Spotlight On Ohio Birds

Dark-eyed Junco-Junco hyemalis

Family: Emberizidae

Order: Passeriformes

Description: 6 1/4″ – 6 1/2″  All birds have white outer tail feathers and a dark eye. Adult male “slate colored” has mostly slate gray plumage except for white belly and undertail coverts. Bill is pink. “Oregon” birds hanv black hood, reddish brown upperparts and white underparts with a reddish wash on the flanks.  Adult female “slate colored”, the gray elements of the plumage are tinged rufus, especially on crown and wings. “Oregon” female are paler overall than their male counterparts.

Voice: Song is a rapid, trilling tu’ tu’ tu’ tu’    Call is a tongue smacking “tchht”.

Habitat: Common in coniferous and mixed forests. Present year round in central parts of range but common in summer to Northern Boreal forests. Winters throughout U.S. in scrub and woodland.

Nesting: Females will take anywhere from 3-7 days to build the nest, either on or off the ground. The female will lay 3-6 eggs that range from white, gray, pale bluish white, or pale greenish white, speckled with brown, gray and green. Sometimes they can be unmarked.

Range:

FYI’s: Sometimes called “Snowbirds” they are frequent visitors during the winter to your feeder if you live in the middle latitudes.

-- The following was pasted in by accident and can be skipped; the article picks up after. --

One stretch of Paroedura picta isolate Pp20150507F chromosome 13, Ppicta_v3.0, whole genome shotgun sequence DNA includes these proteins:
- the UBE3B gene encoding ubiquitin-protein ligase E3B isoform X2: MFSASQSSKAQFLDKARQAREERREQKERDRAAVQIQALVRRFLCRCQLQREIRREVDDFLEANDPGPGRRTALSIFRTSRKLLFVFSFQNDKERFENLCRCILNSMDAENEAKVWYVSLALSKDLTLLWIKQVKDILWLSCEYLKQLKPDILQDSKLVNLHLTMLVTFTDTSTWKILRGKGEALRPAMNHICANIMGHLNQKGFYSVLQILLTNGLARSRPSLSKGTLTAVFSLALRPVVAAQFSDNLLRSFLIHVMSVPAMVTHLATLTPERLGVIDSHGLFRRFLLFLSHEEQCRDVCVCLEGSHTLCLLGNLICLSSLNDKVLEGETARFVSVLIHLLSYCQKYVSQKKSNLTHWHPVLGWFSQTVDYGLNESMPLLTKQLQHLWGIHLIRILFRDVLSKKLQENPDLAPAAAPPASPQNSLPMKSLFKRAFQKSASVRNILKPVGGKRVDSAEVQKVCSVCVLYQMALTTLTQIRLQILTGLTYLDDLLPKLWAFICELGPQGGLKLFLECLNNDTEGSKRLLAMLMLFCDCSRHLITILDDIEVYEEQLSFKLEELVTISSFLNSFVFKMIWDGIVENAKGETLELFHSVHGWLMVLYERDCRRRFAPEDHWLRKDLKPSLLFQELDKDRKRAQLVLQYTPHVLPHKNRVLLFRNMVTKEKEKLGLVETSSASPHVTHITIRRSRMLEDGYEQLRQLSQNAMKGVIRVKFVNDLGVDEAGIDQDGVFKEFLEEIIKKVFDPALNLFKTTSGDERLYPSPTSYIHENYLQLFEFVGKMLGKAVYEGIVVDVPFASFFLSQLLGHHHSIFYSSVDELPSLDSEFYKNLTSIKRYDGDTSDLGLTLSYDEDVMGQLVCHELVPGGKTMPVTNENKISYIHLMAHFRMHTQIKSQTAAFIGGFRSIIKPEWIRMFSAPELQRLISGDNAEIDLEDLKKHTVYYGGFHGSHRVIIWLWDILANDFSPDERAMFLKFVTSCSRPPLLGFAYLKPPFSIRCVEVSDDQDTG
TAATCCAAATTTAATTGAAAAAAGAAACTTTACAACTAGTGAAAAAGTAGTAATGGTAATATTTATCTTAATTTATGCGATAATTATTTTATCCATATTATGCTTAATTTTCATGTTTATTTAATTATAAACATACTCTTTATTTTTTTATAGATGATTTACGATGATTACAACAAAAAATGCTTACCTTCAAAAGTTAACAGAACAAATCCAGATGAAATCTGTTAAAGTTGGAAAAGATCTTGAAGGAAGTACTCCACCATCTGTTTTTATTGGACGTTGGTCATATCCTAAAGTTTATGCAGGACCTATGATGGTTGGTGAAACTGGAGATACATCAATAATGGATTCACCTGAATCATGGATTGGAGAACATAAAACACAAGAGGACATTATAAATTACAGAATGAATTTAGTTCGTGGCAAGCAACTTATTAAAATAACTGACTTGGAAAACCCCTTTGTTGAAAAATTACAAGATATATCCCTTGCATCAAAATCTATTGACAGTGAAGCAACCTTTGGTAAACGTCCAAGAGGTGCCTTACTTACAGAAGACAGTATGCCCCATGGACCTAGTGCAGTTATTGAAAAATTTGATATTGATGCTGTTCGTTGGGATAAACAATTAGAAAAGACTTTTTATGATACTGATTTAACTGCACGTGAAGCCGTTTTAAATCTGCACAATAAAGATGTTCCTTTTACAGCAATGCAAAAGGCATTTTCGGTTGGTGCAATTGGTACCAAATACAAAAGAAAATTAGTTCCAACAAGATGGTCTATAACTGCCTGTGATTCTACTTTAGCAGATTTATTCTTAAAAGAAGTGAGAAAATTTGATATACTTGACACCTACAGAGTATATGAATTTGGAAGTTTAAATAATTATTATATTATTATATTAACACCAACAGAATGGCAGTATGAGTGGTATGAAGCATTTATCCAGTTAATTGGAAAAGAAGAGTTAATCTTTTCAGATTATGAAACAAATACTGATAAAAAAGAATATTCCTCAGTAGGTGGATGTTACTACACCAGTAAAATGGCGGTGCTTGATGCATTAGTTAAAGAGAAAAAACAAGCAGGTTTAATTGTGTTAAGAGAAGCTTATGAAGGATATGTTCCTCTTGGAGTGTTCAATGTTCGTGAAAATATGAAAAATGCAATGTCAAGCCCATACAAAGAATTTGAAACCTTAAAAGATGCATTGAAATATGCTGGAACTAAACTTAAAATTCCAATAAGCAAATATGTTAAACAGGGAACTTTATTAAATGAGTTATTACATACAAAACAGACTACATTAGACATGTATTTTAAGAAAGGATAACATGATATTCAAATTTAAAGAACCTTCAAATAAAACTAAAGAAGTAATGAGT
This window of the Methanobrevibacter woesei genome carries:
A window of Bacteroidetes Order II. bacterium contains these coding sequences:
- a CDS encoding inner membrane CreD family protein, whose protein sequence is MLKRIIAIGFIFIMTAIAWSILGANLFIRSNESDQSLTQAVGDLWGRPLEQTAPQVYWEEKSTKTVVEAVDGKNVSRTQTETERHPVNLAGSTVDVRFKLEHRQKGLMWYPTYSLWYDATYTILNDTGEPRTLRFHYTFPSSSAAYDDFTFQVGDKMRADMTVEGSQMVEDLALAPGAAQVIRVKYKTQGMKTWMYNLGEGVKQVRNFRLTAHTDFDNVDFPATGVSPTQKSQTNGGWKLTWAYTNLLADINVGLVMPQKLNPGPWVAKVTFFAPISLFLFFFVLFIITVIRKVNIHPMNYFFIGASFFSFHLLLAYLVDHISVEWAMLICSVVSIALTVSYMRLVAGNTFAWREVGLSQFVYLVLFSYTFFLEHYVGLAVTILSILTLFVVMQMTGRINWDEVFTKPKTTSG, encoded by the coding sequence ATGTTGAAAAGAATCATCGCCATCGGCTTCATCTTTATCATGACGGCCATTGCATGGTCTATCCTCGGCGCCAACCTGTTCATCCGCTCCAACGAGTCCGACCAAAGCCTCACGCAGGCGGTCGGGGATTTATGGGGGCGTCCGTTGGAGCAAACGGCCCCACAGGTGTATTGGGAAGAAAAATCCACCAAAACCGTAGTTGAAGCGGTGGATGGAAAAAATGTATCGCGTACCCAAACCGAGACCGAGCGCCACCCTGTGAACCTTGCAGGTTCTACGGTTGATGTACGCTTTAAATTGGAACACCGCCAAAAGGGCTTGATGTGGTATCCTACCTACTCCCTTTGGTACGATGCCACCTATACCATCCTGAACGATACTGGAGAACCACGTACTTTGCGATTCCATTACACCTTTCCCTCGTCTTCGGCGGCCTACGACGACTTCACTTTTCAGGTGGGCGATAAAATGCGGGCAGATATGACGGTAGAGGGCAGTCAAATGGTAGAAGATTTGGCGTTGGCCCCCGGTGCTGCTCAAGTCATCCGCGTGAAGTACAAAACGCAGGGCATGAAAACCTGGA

Some Junco’s that stay year round in the Appalachian Mountains, breeding in higher elevations have shorter wings than the ones who migrate.

The oldest recorded Junco was 11 years 4 months.

A key field marking on the Junco will be the white outer tail feathers as they flash when they fly.

Resource material provided by:

The Cornell Lab of Ornithology/ http://www.allaboutbirds.com

http://www.enature.com

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2 responses to “Spotlight On Ohio Birds

  1. I love the little Juncos and they signal the beginning of winter in my area of NH. There is snow on the ground here today and they are everywhere! Thanks for the visit to my blog.

  2. I know that winter is not far away when I see these little guys. Handsome birds!

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